Devon Park — a quiet residential neighborhood off Wilshire Boulevard, Kerr Avenue and Wrightsville Avenue — largely developed in the 1950s. (George Edwards with the Historic Wilmington Foundation notes that you can find a few older houses there, from the 1920s and ’30s, if you look around). Devon Park United Methodist Church, 3403 Winston Blvd., Wilmington [Map this], was founded in 1956, just a couple of years after the initial building boom. Willetts Realty launched Devon Park Extension in 1957.
According to local history librarian Beverly Tetterton, the name was chosen because the Willetts family traced its roots to the county of Devon, or Devonshire, in southwestern England. Sir Walter Raleigh was born on the Hayes Barton estate near East Budleigh in Devon. Since Raleigh was the patron and organizer of the Roanoke colony on the North Carolina coast, and since North Carolina’s state capital, Raleigh, is named for him, a Devon Park in North Carolina seems especially appropriate.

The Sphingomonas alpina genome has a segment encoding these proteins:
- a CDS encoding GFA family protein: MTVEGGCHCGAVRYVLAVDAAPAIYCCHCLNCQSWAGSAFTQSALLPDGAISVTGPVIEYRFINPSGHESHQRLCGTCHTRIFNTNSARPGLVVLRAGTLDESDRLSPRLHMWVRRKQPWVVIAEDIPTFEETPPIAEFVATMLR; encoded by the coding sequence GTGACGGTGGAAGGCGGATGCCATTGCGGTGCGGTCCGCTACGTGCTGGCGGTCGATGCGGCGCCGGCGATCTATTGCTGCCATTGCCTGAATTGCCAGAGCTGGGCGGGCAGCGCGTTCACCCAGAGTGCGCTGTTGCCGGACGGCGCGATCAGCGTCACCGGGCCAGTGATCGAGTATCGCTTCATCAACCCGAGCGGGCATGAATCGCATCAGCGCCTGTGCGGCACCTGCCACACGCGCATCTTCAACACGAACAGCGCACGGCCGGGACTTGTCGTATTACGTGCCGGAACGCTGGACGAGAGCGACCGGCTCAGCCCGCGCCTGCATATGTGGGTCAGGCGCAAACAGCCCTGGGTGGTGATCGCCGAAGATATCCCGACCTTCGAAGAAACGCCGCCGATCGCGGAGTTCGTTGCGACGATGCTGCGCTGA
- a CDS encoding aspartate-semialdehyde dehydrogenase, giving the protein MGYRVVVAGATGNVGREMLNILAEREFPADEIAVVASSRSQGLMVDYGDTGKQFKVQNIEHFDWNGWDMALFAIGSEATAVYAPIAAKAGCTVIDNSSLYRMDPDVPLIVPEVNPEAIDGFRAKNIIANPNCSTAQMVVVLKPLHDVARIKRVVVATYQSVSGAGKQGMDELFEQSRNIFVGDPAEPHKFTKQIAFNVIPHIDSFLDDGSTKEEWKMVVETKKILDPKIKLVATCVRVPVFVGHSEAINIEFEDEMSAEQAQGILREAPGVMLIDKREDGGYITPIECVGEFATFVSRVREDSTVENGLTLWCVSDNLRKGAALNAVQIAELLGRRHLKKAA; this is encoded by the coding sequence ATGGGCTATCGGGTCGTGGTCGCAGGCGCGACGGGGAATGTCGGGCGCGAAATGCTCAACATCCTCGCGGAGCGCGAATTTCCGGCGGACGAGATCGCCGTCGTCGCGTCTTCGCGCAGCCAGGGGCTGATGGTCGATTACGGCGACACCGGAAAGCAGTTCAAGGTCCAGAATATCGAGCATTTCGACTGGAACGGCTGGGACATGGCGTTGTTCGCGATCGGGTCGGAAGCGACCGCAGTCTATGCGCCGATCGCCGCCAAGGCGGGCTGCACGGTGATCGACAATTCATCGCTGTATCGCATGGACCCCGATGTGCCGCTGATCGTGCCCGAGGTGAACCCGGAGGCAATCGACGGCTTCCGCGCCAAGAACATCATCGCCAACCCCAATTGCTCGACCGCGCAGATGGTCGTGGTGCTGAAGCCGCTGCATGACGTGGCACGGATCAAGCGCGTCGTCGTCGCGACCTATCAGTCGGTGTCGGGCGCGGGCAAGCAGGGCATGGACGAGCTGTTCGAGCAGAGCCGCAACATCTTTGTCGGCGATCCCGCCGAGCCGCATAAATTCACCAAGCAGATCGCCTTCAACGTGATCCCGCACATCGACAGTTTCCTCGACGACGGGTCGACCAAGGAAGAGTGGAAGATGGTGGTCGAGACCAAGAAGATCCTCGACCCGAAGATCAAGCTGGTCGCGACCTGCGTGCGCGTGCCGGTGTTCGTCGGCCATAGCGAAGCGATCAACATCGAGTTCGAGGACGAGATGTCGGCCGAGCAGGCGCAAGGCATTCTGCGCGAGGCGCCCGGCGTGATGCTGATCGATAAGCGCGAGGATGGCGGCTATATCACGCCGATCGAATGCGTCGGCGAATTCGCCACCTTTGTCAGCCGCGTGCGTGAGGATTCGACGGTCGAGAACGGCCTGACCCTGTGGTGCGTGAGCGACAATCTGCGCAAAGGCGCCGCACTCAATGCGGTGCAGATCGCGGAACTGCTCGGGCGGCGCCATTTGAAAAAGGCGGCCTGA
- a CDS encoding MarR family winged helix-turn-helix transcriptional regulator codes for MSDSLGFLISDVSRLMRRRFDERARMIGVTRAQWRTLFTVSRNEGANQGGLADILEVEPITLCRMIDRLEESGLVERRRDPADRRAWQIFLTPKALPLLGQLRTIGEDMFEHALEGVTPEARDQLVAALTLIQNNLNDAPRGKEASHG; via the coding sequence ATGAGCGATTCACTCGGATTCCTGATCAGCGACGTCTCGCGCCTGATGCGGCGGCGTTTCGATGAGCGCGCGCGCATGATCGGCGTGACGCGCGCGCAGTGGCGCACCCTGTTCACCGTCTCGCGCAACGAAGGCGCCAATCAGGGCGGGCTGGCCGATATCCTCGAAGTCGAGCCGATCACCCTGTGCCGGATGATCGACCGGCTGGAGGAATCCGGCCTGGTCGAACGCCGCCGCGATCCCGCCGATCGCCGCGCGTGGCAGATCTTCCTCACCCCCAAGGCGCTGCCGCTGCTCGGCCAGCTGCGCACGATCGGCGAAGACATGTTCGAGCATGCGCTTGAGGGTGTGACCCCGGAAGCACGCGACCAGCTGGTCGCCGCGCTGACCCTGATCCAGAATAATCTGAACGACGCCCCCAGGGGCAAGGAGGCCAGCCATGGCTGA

According to Devon Park resident Lan Nichols, a persistent urban legend in the neighborhood claims that a farm, which used to be located on the site, raised Devon sheep.
It’s a popular name, and not just in Wilmington. A random Google search turned up Devon Parks in Wayne, Pa., Berwyn, Pa., Independence, Mo., Royal Oak, Mich., Tampa, Fla., Milford, Conn., Greenwood, S.C., and Adelaide, Australia. Texas has a town named Devon Park, outside of Dallas.
In the Port City, Devon Park resolutely stays under the radar. Except for a brief period in the 1980s, when Wilmington city offiicials had to cope with drainage problems in the area, it seldom gets in the news.
Date posted: June 19, 2009
User-contributed question by:
Kathryn Hoffman Thurston